Applications for Health Improvement
- Supports healthy biosynthesis of seratonin
- Supports healthy mood and positive outlook
- Supports normal appetite
- Supports restful sleep pattern
There is massive evidence that low serotonin levels are a common consequence of modern living. The lifestyles and dietary practices of many people living in this stress-filled era results in lowered levels of serotonin within the brain. As a result, many people are overweight, crave sugar and other carbohydrates, experience bouts of depression, get frequent headaches, and have vague muscle aches and pain. All of these maladies are correctable by raising brain serotonin levels.
Conditions associated with low serotonin levels helped by 5-HTP include depression, obesity, carbohydrate craving, bulimia, insomnia, narcolepsy, sleep apnea, migraine headaches, tension headaches, chronic daily headaches, premenstrual syndrome and fibromyalgia.
5-hydroxytryptophan (5-HTP) is a precursor to serotonin. In the body, the essential amino acid tryptophan (when acted upon by the enzyme tryptophan hydroxylase) converts to 5-HTP. The compound is subsequently decarboxylated to serotonin, thereby elevating extracellular serum serotonin levels.
Mood and Comfort: Serotonin regulates many normal brain activities, increases norepinephrine and dopamine, and is important in regulating mood and behavior. Adequate levels of serotonin are associated with normal calmness and relaxation [1-4]. Several studies have demonstrated that 5-HTP supports a healthy frame of mind, good energy levels, ease of movement, and restful sleep [1,5,6].
Appetite: Used in a high dose (i.e., 300 mg/three times a day), 5-HTP decreased food consumption and reduced weight. This result may relate to the effect of 5-HTP in supporting normal hypothalamic regulation, which includes appetite homeostasis . However, nausea at this relatively high dose was a common complaint [8,9]. In other research, sublingual 5-HTP administered five times per day for eight weeks in adult overweight women significantly supported feelings of post-meal hunger satisfaction .
Hormones and Sleep: 5-HTP is thought to effect the HPA (hypothalamic-pituitary-adrenal) axis, as it has the ability to raise plasma cortisol levels, to cause transient increase in growth hormone (at 150 mg dose), and in men only, to support healthy levels of thyroid stimulating hormone [11,12]. Serotonin is also converted to melatonin; thus, supplementation has similar effects. Support of sleep quality is likely related to 5-HTP’s ability to increase the length of rapid eye movement (REM) [2,13].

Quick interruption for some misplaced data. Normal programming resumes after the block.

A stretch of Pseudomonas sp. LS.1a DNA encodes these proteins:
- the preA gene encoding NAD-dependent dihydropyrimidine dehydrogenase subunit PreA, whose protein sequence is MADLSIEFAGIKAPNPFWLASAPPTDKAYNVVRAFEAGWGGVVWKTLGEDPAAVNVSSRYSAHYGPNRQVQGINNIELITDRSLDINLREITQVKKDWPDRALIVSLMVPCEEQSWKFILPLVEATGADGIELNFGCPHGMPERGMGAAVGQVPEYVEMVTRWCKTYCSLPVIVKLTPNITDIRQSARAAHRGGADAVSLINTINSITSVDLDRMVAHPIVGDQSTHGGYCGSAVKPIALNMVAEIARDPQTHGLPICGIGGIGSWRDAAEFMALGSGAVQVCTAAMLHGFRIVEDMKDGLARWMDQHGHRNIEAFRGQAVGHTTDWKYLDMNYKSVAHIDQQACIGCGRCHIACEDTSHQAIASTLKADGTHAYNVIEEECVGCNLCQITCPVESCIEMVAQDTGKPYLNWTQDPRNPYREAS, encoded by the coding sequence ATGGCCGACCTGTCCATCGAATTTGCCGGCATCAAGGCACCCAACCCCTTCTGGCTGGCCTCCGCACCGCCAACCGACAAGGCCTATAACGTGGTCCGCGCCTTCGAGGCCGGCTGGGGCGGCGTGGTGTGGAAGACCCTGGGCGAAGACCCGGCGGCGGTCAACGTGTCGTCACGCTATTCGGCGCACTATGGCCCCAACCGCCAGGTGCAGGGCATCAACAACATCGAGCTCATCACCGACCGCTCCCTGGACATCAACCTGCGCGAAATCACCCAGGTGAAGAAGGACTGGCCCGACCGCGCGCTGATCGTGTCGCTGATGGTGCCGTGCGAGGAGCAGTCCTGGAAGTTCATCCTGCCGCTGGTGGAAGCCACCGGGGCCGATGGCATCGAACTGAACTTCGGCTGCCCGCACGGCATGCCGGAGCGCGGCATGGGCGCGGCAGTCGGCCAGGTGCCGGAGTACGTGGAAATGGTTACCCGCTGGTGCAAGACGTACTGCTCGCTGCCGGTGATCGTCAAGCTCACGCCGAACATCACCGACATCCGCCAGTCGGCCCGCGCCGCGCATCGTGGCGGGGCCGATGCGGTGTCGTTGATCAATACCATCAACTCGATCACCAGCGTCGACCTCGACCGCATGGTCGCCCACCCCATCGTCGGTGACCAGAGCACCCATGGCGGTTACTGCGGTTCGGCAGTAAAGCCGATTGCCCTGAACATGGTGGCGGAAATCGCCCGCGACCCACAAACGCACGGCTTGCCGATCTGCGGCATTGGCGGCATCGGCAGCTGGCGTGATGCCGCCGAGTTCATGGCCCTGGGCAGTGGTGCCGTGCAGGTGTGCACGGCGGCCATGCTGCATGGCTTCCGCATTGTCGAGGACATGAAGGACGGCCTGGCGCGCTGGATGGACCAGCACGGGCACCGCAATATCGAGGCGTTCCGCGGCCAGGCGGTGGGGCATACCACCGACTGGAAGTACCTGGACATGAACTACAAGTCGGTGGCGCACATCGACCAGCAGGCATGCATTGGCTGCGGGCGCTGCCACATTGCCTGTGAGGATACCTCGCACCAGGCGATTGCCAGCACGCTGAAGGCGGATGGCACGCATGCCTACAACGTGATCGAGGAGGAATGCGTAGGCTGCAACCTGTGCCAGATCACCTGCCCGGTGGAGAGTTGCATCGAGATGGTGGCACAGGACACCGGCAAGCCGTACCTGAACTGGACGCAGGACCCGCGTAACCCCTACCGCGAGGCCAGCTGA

CAUTIONS: Do not use with other dietary supplements containing L-tryptophan, 5-HTP, St. John’s wort, SAMe, or Hawaiian baby woodrose. Do not take if you are, or suspect you are, pregnant or if you are lactating, or under 18 years of age.
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- Agren H, Reibring L, Hartvig P, et al. Low brain uptake of L-[11C]5- hydroxytryptophan in major depression: a positron emission tomography study on patients and healthy volunteers. Acta Psychiatr Scand. 1991;83(6):449-55. [PMID: 1882697]
- Zmilacher K, Battegay R, Gastpar M. L-5-hydroxytryptophan alone and in combination with a peripheral decarboxylase inhibitor in the treatment of depression. Neuropsychobiology. 1988;20(1):28-35. [PMID: 3265988]
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- Schott DA, Nicolai J, de Vries JE, et al. Disorder in the serotonergic system due to tryptophan hydroxylation impairment: a cause of hypothalamic syndrome? Horm Res Paediatr. 2010;73(1):68-73. [PMID: 20190542]
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- Rondanelli M, Klersy C, Iadarola P, et al. Satiety and amino-acid profi le in overweight women after a new treatment using a natural plant extract sublingual spray formulation. Int J Obes (Lond). 2009 Oct;33(10):1174-82. [PMID: 19752879
- Lee MA, Nash JF, Barnes M, et al. Inhibitory effect of ritanserin on the 5-hydroxytryptophan-mediated cortisol, ACTH and prolactin secretion in humans. Psychopharmacology (Berl). 1991;103(2):258-64. [PMID: 1851310]
- Mashchak CA, Kletzky OA, Spencer C, et al. Transient effect of L-5- hydroxytryptophan on pituitary function in men and women. J Clin Endocrinol Metab. 1983 Jan;56(1):170-76. [PMID:6600170]
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